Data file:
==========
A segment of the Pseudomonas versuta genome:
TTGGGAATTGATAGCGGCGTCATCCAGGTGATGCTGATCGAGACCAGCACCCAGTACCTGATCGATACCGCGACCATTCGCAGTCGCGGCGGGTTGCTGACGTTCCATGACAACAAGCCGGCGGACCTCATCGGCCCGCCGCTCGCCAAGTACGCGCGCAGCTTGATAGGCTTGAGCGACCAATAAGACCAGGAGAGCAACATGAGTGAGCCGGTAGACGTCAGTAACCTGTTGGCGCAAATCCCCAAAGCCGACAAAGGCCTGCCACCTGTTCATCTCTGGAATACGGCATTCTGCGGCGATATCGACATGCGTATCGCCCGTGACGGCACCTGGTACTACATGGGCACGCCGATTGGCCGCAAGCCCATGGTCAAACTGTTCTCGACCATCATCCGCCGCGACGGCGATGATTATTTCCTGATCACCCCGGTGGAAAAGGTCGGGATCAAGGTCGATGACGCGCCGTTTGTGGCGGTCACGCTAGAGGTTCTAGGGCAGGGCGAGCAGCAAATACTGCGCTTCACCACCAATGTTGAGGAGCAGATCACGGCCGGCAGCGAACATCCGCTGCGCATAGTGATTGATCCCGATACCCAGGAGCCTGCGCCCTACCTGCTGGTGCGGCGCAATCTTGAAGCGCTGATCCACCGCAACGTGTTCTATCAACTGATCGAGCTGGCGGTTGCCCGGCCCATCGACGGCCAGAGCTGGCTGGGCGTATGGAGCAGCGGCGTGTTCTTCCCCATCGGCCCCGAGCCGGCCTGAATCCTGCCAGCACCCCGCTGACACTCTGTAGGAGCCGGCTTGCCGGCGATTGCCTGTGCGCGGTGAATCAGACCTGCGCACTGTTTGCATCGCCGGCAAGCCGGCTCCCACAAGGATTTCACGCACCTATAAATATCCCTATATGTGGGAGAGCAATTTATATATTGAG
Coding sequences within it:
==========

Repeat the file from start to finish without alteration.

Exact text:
A segment of the Pseudomonas versuta genome:
TTGGGAATTGATAGCGGCGTCATCCAGGTGATGCTGATCGAGACCAGCACCCAGTACCTGATCGATACCGCGACCATTCGCAGTCGCGGCGGGTTGCTGACGTTCCATGACAACAAGCCGGCGGACCTCATCGGCCCGCCGCTCGCCAAGTACGCGCGCAGCTTGATAGGCTTGAGCGACCAATAAGACCAGGAGAGCAACATGAGTGAGCCGGTAGACGTCAGTAACCTGTTGGCGCAAATCCCCAAAGCCGACAAAGGCCTGCCACCTGTTCATCTCTGGAATACGGCATTCTGCGGCGATATCGACATGCGTATCGCCCGTGACGGCACCTGGTACTACATGGGCACGCCGATTGGCCGCAAGCCCATGGTCAAACTGTTCTCGACCATCATCCGCCGCGACGGCGATGATTATTTCCTGATCACCCCGGTGGAAAAGGTCGGGATCAAGGTCGATGACGCGCCGTTTGTGGCGGTCACGCTAGAGGTTCTAGGGCAGGGCGAGCAGCAAATACTGCGCTTCACCACCAATGTTGAGGAGCAGATCACGGCCGGCAGCGAACATCCGCTGCGCATAGTGATTGATCCCGATACCCAGGAGCCTGCGCCCTACCTGCTGGTGCGGCGCAATCTTGAAGCGCTGATCCACCGCAACGTGTTCTATCAACTGATCGAGCTGGCGGTTGCCCGGCCCATCGACGGCCAGAGCTGGCTGGGCGTATGGAGCAGCGGCGTGTTCTTCCCCATCGGCCCCGAGCCGGCCTGAATCCTGCCAGCACCCCGCTGACACTCTGTAGGAGCCGGCTTGCCGGCGATTGCCTGTGCGCGGTGAATCAGACCTGCGCACTGTTTGCATCGCCGGCAAGCCGGCTCCCACAAGGATTTCACGCACCTATAAATATCCCTATATGTGGGAGAGCAATTTATATATTGAG
Coding sequences within it: